application, Computers, Google

Pacman Comes to Windsor


Or a town near your browser…

You can always count on Google for a good gag for April Fool’s Day.

Just in time for this year’s big day, swing on over to Google Maps and look for the new button in the bottom left of the screen.

If you’re located in a place with a lot of streets, you’re ready to go.

Or, move the map to somewhere where there are a lot of streets or you just might feel lucky.

Ready … Set … Go!

And you’re off!  Use the arrow keys on your keyboard to navigate the streets and keep them clean of the ghosts!

application, Computers, Education, learning, Read/Write Web, Teaching

Just Drumming–At Various Levels


The drummer in my first band used cardboard boxes.  He didn’t have a great deal of money to buy the good stuff but he did have a nice set of drum sticks.  By using cardboard boxes of varying sizes, he was able to put together a nice collection of drums for various sounds.  The others of us in the band had legitimate guitars and we would practice whenever we could.  The nice thing about the boxes was that you could also work on the band’s logo with magic markers.  If you made a mistake, just get another box.

But, we were doomed for failure – what with no jobs, boxes for drums, and going to school for Grade 4 at the time – we really didn’t stand a chance.

Kids today have it so much easier.  With their devices, they don’t have to learn to drum on boxes – they could use the HTML5Drum Machine.

Fire it up and you’ll see how electronics, programming, recording, downloading, music styles all converge into one neat little tool.

drum

It was fun to mess around with and take it for a musical spin.  Plug in a good set of headphones for a better enjoyable experience.

But it gets even better.  In the category of “How did they do that?”, I decided to poke around.  I had the drum machine loaded into Firefox so I right clicked to View Page Source.  Here’s where being able to understand HTML pays off.

The code that’s behind this is actually embedded in a frameset with the real code coming from jamtom.com.

source

My next stop was to head over to that site and, indeed, there was the drum machine. Checking out the page source there gives the story behind the story.  This isn’t for your typical Grade 4 student but it’s interesting reading the code behind genius that makes for such an interesting front end.  It’s certainly far removed from editing out header tags but there’s that secondary school student that will really dig in to just how it works.  Maybe they’ll be inspired to write one of their own?

If only we’d had this technology when we were in Grade 4.  We coulda been somebody.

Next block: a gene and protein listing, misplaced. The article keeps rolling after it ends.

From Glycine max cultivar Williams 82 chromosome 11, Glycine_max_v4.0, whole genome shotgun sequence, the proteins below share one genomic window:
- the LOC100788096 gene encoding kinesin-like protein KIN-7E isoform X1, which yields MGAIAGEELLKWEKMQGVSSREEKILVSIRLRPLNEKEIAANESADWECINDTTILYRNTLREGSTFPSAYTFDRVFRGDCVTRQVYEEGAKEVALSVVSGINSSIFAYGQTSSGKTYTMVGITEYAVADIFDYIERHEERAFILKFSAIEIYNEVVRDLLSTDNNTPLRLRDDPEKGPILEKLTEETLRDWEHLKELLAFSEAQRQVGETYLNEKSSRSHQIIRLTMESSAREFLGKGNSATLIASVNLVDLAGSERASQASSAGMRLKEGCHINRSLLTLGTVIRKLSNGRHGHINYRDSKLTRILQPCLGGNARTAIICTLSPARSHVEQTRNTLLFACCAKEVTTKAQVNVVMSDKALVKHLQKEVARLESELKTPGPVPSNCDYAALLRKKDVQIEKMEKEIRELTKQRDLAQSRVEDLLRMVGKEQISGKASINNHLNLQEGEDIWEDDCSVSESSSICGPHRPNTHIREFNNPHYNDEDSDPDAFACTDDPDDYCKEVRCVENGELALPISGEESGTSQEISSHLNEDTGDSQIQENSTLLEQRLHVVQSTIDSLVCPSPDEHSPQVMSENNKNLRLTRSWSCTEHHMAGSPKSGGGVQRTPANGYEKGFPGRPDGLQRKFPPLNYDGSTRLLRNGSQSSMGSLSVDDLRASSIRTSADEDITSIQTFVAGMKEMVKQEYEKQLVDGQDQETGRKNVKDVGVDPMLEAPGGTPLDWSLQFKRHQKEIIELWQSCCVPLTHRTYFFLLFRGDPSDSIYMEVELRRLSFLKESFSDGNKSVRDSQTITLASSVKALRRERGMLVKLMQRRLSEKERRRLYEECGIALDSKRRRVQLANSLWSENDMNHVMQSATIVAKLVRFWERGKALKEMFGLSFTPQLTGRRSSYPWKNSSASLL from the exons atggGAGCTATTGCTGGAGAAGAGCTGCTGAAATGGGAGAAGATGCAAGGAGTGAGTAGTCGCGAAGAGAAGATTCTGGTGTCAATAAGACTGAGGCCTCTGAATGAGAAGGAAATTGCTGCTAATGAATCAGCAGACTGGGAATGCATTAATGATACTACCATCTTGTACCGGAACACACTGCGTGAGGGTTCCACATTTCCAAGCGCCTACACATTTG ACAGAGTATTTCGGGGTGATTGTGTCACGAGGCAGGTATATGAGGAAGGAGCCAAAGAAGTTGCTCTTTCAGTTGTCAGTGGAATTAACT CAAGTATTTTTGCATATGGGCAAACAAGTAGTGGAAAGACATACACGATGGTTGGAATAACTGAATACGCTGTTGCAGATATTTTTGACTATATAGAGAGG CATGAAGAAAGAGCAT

Teaching, Education, software, iPad, application

ZooKazam


This is a “must explore” if you’re interested in animals.  But, it goes further than that.

This application is one of the most amazing applications of Artificial Intelligence on a portable device that I think I’ve seen.  Watch this review.

The application is ZooKazam and available for both Android and iOS.  I think that you know you’re in for something special just visiting their website.  By itself, it takes the concept of the web to the next level.

They call it “magical animals” and the name is so true.  You have to experience it to fully understand.  Words just don’t do justice for a good description of the experience you’re about to enjoy.  Download the app and get started just by pointing your camera at a number of the targets provided on their website.  Then, dig in and you won’t be putting it down any time soon.

Experiences can be recorded and shared.

YouTube is a terrific repository of compositions shared.  Of course, the sharing continues on Twitter.

The application is free to download and the Mammals category is free.  That’s plenty to get your virtual zoo started.

It’s not just the virtual reality, either.  You just know that there will be a hook into education.

IMG_1389

I’m posting this on the weekend so you’ll have lots of time to explore and play!

And, lest you think it’s a Macintosh thing since all the captures seem to be done on that platform, here’s my zebra.

IMG_1388

application, Computers, Firefox, learning, Read/Write Web

Hello, there…


In the beginning, there was Skype.  It was great for face to face and audio conversations with others anywhere they could be connected.  Problems evolved over time; it wasn’t available on this platform or incompatible with that platform and every time I would use it, there was the inevitable update.

Then, there were the commercial products.  When I was on the OSAPAC Committee, we evaluated a few (having a whack of fun doing so) and eventually licensing Adobe Connect for the province.  This was really upping the ante since you had so many features that you’d find in formal meetings.  The problem with it was that it did require that you have access to someone who had a licensed version of the software if you wanted a conversation or meeting.  I kind of became the laughing stock of our committee when we moved to online meetings.  At the time, it required a great deal of bandwidth in order to work and send video.  With my incredibly slow internet here, the committee was robbed of my image…

For two years of planning the Bring IT, Together Conference with my co-chair Cyndie, we seemed to live on Google Hangouts.  There was so much planning and so many details that we seemed to be meeting at least once a day to go over details.  Hangouts were a great way of handling things.  There came a time with a browser update (I can’t remember which browser now) that the button needed to give permissions to use the camera and microphone were hidden under another menu bar in the browser.  It was bizarre and no matter where I clicked (or how hard I clicked – Doug has issues…), I couldn’t give the appropriate permission and so was effectively locked out of using Hangouts on that browser.  Fortunately, Google Chrome still worked and so I was good.  Recently, Google has broken Hangouts into its own separate application.  It feels a little kludgey at this point but still works nicely.

Then, with an update to Mozilla Firefox comes conversations right in the browser again!

It’s called Hello and it just works so smoothly as shown in this tutorial on the Mozilla website.

It’s a button that sits up there with your other extensions.  Click it to get started.

Then you need get a unique link to the person you’ll communicate with.  You can see that there are a couple of options for doing this in blue.

Send the invite and wait for them to join the conversation.

So, here in the labs, I’m talking to myself again.  I’m in the host window, lower right, and I’m talking to the wall behind me.

The whole process was very slick and easy.  No software to install and, according to Mozilla, it’s not restricted to Firefox – just any browser that supports WebRTC.

The list needs to be updated – it seems to work well with Vivaldi as well.

But not Internet Explorer…

IESo, why would you be interested in this over the other offerings?  The really nice part is that you don’t need to have a login on a particular service to access the conversation.  Just a working browser and an invitation to a conversation.

Hello!
Join me for a video conversation using Firefox Hello: